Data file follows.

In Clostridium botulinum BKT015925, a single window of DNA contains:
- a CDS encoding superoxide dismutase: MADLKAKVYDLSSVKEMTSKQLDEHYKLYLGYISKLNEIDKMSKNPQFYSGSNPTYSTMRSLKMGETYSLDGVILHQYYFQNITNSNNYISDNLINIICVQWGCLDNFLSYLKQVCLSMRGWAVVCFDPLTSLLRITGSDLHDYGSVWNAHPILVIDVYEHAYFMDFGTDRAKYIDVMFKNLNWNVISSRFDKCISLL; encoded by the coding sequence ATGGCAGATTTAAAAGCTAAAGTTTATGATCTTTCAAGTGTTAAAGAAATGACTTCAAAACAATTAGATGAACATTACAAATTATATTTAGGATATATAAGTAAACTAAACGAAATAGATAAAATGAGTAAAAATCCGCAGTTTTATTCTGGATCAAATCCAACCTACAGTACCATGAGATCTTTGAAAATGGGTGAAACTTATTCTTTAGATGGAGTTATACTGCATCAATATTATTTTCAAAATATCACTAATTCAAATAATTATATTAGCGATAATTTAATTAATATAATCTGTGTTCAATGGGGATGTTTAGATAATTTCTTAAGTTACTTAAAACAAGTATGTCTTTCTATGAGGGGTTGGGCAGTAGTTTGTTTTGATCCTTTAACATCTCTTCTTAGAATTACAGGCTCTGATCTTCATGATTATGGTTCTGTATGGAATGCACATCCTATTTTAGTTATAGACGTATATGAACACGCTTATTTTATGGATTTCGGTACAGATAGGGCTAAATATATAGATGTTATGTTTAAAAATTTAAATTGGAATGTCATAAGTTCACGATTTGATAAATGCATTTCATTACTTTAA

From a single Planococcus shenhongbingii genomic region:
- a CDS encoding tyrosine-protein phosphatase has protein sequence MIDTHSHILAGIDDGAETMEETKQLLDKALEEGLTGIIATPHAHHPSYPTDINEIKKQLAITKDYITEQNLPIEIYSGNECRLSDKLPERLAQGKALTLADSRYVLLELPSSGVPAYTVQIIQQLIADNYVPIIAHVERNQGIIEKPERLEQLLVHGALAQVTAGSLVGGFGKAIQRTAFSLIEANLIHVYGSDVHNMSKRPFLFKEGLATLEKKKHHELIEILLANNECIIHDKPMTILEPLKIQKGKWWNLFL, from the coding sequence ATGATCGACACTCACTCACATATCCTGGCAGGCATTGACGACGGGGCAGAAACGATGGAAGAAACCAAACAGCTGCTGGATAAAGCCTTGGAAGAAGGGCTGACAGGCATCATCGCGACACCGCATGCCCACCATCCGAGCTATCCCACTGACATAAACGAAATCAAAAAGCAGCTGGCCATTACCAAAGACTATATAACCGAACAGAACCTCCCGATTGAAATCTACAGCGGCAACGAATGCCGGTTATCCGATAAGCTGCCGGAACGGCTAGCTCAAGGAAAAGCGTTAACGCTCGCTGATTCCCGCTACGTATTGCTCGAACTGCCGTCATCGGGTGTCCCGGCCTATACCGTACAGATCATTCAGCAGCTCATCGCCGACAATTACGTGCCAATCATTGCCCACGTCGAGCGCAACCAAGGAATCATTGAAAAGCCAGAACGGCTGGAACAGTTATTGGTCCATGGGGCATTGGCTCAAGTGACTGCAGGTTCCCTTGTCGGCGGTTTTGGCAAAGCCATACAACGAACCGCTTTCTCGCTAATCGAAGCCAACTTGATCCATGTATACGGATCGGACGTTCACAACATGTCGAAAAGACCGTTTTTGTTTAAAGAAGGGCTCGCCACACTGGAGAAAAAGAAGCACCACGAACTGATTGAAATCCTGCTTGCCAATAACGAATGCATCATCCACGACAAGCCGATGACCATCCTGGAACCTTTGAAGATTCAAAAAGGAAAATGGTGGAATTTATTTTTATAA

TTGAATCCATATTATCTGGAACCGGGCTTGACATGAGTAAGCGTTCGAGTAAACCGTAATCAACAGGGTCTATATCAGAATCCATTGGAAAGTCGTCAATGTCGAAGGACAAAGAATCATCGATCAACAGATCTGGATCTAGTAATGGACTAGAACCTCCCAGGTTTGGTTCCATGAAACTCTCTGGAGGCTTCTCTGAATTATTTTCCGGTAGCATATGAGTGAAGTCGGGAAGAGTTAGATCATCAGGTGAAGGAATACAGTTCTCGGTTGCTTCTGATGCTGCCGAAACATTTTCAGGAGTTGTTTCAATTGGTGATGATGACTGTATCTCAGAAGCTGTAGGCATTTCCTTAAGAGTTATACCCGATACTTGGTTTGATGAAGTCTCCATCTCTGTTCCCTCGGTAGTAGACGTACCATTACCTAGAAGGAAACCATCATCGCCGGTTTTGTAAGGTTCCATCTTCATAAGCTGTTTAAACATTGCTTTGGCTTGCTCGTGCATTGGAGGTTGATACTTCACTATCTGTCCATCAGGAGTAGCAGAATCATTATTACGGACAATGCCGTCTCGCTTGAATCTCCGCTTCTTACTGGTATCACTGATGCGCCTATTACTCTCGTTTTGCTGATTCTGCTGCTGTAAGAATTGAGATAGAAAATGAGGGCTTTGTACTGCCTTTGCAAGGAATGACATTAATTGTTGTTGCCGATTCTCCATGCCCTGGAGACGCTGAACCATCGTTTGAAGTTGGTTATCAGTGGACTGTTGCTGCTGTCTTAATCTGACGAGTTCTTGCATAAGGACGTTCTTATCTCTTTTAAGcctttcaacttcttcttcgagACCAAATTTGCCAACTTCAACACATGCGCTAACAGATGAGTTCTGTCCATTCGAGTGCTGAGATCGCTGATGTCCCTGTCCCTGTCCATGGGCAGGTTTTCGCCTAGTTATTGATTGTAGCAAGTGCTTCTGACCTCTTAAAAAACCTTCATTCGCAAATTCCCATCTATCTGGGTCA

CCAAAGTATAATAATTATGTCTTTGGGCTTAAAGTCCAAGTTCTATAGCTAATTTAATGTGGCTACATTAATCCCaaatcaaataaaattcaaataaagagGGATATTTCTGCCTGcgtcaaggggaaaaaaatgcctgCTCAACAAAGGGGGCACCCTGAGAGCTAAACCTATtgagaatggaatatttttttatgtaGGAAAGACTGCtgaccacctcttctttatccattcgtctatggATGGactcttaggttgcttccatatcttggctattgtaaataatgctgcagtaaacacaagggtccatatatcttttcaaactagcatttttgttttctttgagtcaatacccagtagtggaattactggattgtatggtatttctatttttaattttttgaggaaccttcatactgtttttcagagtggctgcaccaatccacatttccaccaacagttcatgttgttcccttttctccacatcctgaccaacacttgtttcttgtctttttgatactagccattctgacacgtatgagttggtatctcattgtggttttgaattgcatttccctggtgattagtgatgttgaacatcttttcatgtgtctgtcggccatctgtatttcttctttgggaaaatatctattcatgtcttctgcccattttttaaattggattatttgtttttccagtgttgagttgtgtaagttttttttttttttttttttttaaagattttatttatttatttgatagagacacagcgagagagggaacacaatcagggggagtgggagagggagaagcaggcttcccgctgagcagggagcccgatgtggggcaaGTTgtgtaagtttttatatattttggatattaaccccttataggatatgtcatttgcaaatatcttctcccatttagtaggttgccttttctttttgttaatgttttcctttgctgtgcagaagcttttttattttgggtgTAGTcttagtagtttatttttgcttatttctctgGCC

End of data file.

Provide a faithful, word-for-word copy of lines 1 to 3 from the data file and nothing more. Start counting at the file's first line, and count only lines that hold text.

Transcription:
In Clostridium botulinum BKT015925, a single window of DNA contains:
- a CDS encoding superoxide dismutase: MADLKAKVYDLSSVKEMTSKQLDEHYKLYLGYISKLNEIDKMSKNPQFYSGSNPTYSTMRSLKMGETYSLDGVILHQYYFQNITNSNNYISDNLINIICVQWGCLDNFLSYLKQVCLSMRGWAVVCFDPLTSLLRITGSDLHDYGSVWNAHPILVIDVYEHAYFMDFGTDRAKYIDVMFKNLNWNVISSRFDKCISLL; encoded by the coding sequence ATGGCAGATTTAAAAGCTAAAGTTTATGATCTTTCAAGTGTTAAAGAAATGACTTCAAAACAATTAGATGAACATTACAAATTATATTTAGGATATATAAGTAAACTAAACGAAATAGATAAAATGAGTAAAAATCCGCAGTTTTATTCTGGATCAAATCCAACCTACAGTACCATGAGATCTTTGAAAATGGGTGAAACTTATTCTTTAGATGGAGTTATACTGCATCAATATTATTTTCAAAATATCACTAATTCAAATAATTATATTAGCGATAATTTAATTAATATAATCTGTGTTCAATGGGGATGTTTAGATAATTTCTTAAGTTACTTAAAACAAGTATGTCTTTCTATGAGGGGTTGGGCAGTAGTTTGTTTTGATCCTTTAACATCTCTTCTTAGAATTACAGGCTCTGATCTTCATGATTATGGTTCTGTATGGAATGCACATCCTATTTTAGTTATAGACGTATATGAACACGCTTATTTTATGGATTTCGGTACAGATAGGGCTAAATATATAGATGTTATGTTTAAAAATTTAAATTGGAATGTCATAAGTTCACGATTTGATAAATGCATTTCATTACTTTAA

From a single Planococcus shenhongbingii genomic region: